Insurance firms urged to stop coverage of Trans Mountain pipeline

Activists point to institutions’ support of Paris climate change agreement and Indigenous rights

A coalition of environmental and Indigenous groups is calling on insurance companies to drop or refuse to provide coverage of the Trans Mountain pipeline, although they concede its lead liability insurer is planning to continue coverage.

The coalition of 32 groups says in a news release on Thursday that if it can convince insurers to bow out of covering the pipeline and its recently approved expansion project beyond an Aug. 31 renewal date, Ottawa will be forced to self-insure, which will put public dollars at risk.

In a copy of a letter sent to 27 insurers, the activists ask them to avoid the “reputational and financial risk” of supporting the pipeline from Edmonton to Burnaby, B.C., in view of the institutions’ commitments to support the Paris climate change agreement and Indigenous rights.

Only 12 of the companies responded to the letter, the coalition says, with most refusing to discuss their dealings with specific clients.

The coalition says that Switzerland-based Zurich Insurance Group, however, has indicated it plans to continue to insure the existing Trans Mountain pipeline, a position the group says betrays its climate change and Indigenous rights commitments.

READ MORE: Is Trans Mountain a pipeline to prosperity for Indigenous communities?

It provided a copy of a letter it says is from the company’s CEO, noting that while the company’s policy is to restrict insuring oilsands assets, its position is to talk to the Trans Mountain owner, the federal government, to sort out its climate change goals and clarify whether the pipeline is actually “dedicated” to oilsands.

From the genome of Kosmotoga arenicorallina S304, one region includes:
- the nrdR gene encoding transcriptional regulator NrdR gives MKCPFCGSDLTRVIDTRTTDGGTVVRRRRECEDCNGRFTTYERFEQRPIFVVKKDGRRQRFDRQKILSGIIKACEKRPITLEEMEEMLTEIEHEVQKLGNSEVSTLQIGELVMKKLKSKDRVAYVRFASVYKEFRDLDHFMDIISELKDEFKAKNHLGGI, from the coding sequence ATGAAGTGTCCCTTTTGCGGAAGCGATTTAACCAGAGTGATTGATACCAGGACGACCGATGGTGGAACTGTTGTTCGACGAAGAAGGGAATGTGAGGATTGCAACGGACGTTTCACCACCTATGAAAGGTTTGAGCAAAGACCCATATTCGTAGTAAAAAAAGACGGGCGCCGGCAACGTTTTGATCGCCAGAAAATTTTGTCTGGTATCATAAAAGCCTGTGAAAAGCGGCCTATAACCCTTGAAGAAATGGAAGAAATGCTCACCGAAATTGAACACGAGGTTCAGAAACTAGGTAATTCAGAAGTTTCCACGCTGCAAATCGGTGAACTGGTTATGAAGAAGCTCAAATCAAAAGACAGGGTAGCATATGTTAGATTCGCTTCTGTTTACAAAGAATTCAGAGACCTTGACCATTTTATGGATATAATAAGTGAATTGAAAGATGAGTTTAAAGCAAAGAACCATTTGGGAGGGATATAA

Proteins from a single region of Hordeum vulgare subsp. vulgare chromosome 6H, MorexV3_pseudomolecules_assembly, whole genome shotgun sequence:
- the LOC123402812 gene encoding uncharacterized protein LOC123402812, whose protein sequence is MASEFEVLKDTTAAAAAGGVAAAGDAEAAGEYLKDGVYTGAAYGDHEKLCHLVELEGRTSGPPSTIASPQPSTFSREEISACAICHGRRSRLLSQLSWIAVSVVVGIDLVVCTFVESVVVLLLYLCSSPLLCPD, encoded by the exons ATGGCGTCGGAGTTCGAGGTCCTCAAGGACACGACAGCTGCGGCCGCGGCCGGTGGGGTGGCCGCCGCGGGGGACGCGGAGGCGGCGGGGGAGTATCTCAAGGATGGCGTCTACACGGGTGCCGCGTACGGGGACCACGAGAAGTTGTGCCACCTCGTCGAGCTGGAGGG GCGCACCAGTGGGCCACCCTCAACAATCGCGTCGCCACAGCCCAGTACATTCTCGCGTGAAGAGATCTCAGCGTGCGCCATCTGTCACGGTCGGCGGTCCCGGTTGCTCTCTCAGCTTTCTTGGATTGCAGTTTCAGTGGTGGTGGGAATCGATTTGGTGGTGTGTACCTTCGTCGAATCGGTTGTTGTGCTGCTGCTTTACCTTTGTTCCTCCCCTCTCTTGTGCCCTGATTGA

“It’s clear Zurich needs to commit to not insure the pipeline expansion,” said Tzeporah Berman, international program director at Stand.earth, in the release.

“We are encouraged by Zurich’s recent policy, and we are calling on other insurance companies to stop insuring the expansion of the fossil fuel industry.”

The Canadian Press

Like us on Facebook and follow us on Twitter

Trans Mountain pipeline

Get local stories you won't find anywhere else right to your inbox.
Sign up here

Just Posted

Victoria to see extra ships after cruise company cancels Asia tour in wake of COVID-19

Coronovirus fears cause Celebrity Cruises to head west early

Oak Bay ups deer management budget to $96,100 for 2020

Provincial grant approved for deer contraception program

Victoria developer reveals proposed next phase of Dockside Green

Bosa Development is proposing three towers, ranging from 13 to 16 storeys

Life complicated when water not secure

Water issues have real-life impacts in Sooke Region

Langford sets sights on cultural development

Museum, conference centre and performing arts theatre proposed for McCallum Road property

UPDATE: Two killed in fiery collision on Highway 1 near Revelstoke

The Trans Canada Highway was closed for four hours

Father, two children killed after car goes over embankment on B.C. highway

The single vehicle crash occured near Kamloops on Highway 5A

Comox Valley cat rescue organization hit by camera theft

“Someone is taking from an organization trying to help cats who are surviving in the wild.”

Trout ‘doing quite well’ at Kootenay hatchery after otters, who ate 150 fish, relocated

River otters had been pillaging a moat outside the facility for months, gobbling up about 150 trout

VIDEO: Illicit drug overdoses killed 981 in B.C. in 2019, down 38%

Chief coroner says figures were down about a third in the province’s fourth year of the opioid crisis

Trudeau revisits blackface embarrassment during Black History Month

Photos and a video of Trudeau wearing makeup to darken his skin surfaced during last fall’s election campaign

Most Read